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Life Expectancy

US Deaths Among Those Without Housing Are Surging

The number of Americans dying while homeless has surged dramatically in the past five years, an exclusive analysis by the Guardian in conjunction with an academic expert at the University of Washington has shown. An examination of 20 US urban areas found the number of deaths among people living without housing shot up by 77% in the five years ending in 2020. The rise from 2016 through 2020 was driven by many factors, including ever-rising numbers of people living on the street and the growing dangers they face, such as violence, untreated disease and increasingly deadly illicit drug supplies. From 65-year-old Randy Ferris, killed when a car veered into a California sidewalk encampment, Justine Belovoskey, 60, who died alone in a tent during a Texas cold snap, and Anthony Denico Williams, stabbed to death at age 20 in Washington DC, to scores of young people succumbing to overdoses on the streets, their stories reflect the harrowing tragedy of an epidemic of homelessness.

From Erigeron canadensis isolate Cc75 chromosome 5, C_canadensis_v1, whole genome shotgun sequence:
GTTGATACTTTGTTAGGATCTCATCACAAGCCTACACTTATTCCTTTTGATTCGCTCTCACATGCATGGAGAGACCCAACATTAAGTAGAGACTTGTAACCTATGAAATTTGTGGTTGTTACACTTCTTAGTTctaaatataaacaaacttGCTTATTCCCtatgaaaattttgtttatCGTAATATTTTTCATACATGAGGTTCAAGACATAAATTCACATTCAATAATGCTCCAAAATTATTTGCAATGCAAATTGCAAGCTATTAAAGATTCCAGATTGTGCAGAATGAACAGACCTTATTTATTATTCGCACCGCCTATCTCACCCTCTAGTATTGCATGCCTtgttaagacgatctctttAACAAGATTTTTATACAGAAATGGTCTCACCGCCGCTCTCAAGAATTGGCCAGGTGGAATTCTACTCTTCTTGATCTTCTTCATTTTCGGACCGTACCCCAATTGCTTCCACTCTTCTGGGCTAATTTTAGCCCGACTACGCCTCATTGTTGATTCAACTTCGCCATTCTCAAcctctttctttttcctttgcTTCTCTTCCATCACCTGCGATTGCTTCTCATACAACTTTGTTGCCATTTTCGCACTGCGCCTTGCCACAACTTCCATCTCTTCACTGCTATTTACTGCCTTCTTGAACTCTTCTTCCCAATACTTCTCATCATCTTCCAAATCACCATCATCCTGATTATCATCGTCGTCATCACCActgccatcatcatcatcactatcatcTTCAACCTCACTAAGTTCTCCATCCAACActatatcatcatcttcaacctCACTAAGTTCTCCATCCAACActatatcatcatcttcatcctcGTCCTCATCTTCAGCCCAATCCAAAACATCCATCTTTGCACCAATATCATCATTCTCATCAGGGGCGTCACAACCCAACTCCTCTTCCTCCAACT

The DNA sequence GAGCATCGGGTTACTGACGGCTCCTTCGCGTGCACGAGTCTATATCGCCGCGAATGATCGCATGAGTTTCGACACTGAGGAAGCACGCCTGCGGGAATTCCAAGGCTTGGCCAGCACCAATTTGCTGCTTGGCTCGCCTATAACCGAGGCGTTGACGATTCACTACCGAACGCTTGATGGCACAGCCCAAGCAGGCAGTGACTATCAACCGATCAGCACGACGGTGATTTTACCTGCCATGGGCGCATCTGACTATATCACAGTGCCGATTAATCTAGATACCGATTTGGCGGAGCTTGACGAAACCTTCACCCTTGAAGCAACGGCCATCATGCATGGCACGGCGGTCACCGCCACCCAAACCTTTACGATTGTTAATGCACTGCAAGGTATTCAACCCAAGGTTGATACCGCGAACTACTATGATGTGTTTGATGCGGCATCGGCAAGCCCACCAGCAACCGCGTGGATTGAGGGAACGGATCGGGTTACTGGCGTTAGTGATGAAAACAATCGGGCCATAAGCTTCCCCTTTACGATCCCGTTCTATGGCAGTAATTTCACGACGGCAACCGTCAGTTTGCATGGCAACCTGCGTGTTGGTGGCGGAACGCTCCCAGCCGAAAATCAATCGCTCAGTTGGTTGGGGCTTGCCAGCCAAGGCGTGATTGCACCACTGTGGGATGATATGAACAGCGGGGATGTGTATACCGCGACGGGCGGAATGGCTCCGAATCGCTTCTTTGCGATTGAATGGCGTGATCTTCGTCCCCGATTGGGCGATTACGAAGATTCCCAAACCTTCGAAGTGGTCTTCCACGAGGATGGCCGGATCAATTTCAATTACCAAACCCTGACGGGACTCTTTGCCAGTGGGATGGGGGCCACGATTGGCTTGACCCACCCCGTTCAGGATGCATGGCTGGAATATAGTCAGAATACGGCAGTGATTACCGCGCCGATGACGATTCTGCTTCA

US Life Expectancy In 2020 Saw Biggest Drop Since WWII

The drop spelled out by the Centers for Disease Control and Prevention is due mainly to the COVID-19 pandemic, which health officials said is responsible for close to 74% of the overall life expectancy decline. More than 3.3 million Americans died last year, far more than any other year in U.S. history, with COVID-19 accounting for about 11% of those deaths.

Living In Inequality, Dying In Despair

The U.S. Centers for Disease Control and Prevention released some welcome news late last month: Americans are living a tiny bit longer. In 2018, the federal health agency reported, U.S. life expectancy at birth inched up about a month, from 78.6 to 78.7 years. The Trump administration, predictably, claimed credit for the increase, the first since 2014.
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